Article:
Duke University researchers say they have moved a step closer to being able to generate replacement cartilage where it’s needed in the body by combining a synthetic scaffolding material with gene delivery methods.
Initiating tissue repair with stem cells usually requires the use of large amounts of growth factors. Experience has demonstrated that this is expensive and can be challenging once the developing material is implanted within a body.
In a new study (“Scaffold-mediated lentiviral transduction for functional tissue engineering of cartilage”) in PNAS, the Duke team found a way around this limitation by genetically altering the stem cells to make the necessary growth factors all on their own.
They incorporated viruses used to deliver gene therapy to the stem cells into a synthetic material that serves as a template for tissue growth. The resulting material is like a computer; the scaffold provides the hardware and the virus provides the software that programs the stem cells to produce the desired tissue.
Farshid Guilak, Ph.D., director of orthopedic research at Duke University Medical Center, notes that one challenge he and all biomedical researchers face is getting stem cells to form cartilage within and around the scaffolding, especially after it is implanted into a living being. The traditional approach has been to introduce growth factor proteins, which signal the stem cells to differentiate into cartilage. Once the process is under way, the growing cartilage can be implanted where needed.
“But a major limitation in engineering tissue replacements has been the difficulty in delivering growth factors to the stem cells once they are implanted in the body,” explains Dr. Guilak, who is also a professor in Duke’s department of biomedical engineering. So they developed a new approach.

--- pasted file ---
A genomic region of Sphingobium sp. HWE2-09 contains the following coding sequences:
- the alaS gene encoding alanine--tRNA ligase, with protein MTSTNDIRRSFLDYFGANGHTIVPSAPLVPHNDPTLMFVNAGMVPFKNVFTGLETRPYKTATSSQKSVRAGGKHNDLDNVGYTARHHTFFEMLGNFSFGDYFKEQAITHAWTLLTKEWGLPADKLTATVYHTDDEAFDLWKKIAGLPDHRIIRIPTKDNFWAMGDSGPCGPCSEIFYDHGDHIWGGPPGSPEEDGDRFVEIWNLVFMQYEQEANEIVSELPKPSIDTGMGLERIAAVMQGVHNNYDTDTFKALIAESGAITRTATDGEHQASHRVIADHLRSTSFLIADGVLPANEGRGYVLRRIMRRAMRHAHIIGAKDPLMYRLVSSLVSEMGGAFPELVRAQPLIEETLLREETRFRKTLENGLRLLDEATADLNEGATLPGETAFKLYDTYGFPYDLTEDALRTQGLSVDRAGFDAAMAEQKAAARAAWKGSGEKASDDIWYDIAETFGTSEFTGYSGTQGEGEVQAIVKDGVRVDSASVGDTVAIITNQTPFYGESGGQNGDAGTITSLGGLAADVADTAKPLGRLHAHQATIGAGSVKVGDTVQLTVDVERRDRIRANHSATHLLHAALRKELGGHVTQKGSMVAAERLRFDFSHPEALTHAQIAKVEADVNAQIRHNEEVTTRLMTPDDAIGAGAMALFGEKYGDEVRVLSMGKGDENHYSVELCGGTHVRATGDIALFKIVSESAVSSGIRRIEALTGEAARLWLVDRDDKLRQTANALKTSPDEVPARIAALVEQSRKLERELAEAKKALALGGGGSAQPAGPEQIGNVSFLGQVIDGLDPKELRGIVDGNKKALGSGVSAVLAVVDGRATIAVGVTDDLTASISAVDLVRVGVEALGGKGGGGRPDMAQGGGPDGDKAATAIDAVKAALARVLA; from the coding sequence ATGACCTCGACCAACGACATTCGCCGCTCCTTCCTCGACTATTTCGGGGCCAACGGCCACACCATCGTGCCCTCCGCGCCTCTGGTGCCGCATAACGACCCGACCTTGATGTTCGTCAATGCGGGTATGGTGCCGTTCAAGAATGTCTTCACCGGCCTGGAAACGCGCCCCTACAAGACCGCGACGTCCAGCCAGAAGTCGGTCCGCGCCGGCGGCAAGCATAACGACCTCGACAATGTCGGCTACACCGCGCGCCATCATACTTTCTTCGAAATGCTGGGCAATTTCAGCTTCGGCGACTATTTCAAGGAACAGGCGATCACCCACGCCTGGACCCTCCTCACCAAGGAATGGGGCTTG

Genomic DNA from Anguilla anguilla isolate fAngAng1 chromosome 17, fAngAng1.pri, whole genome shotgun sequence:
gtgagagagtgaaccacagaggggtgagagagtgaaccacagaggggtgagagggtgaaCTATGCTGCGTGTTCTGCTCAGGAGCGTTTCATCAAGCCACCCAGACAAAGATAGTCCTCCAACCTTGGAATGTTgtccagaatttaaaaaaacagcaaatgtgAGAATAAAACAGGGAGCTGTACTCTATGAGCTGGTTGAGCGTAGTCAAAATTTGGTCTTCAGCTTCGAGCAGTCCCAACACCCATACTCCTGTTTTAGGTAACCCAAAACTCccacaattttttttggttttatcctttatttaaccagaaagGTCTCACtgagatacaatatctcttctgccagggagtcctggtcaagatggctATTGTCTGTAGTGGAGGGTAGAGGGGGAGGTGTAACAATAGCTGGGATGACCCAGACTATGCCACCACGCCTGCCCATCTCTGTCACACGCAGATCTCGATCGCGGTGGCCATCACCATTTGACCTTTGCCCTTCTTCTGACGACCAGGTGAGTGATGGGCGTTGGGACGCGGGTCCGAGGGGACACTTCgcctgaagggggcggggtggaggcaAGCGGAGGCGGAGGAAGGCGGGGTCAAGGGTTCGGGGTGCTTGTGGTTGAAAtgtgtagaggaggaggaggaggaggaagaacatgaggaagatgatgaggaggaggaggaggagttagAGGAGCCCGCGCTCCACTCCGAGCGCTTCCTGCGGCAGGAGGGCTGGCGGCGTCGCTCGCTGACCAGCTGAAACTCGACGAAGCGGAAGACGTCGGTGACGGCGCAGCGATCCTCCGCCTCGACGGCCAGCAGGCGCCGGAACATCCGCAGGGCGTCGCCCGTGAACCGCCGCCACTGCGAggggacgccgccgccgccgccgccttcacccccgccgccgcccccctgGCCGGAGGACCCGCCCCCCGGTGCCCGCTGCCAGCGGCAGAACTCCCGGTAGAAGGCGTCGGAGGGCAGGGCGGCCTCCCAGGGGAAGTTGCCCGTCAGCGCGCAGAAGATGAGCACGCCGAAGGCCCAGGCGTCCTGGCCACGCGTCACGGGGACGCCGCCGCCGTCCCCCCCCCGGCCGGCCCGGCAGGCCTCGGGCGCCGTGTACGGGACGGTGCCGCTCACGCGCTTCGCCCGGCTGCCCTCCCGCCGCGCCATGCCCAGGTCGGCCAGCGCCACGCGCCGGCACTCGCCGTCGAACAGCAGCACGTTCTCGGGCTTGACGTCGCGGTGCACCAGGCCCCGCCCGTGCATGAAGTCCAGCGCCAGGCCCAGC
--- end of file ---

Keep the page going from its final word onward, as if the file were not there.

“The goal of this study was to generate a self-contained bioactive scaffold capable of mediating stem cell differentiation and formation of a cartilaginous extracellular matrix (ECM) using a lentivirus-based method,” write the investigators. “We first showed that poly-L-lysine could immobilize lentivirus to poly(ε-caprolactone) films and facilitate human mesenchymal stem cell (hMSC) transduction. We then demonstrated that scaffold-mediated gene delivery of transforming growth factor β3 (TGF-β3), using a 3D woven poly(ε-caprolactone) scaffold, induced robust cartilaginous ECM formation by hMSCs.”
While this study focuses on cartilage regeneration, the Duke researchers believe the technique could be applied to many kinds of tissues, especially orthopedic tissues such as tendons, ligaments, and bones. And because the platform comes ready to use with any stem cell, it presents an important step toward commercialization.
“One of the advantages of our method is getting rid of the growth factor delivery, which is expensive and unstable, and replacing it with scaffolding functionalized with the viral gene carrier,” points out Charles Gersbach, Ph.D., an assistant professor of biomedical engineering and an expert in gene therapy. “The virus-laden scaffolding could be mass-produced and just sitting in a clinic ready to go. We hope this gets us one step closer to a translatable product.”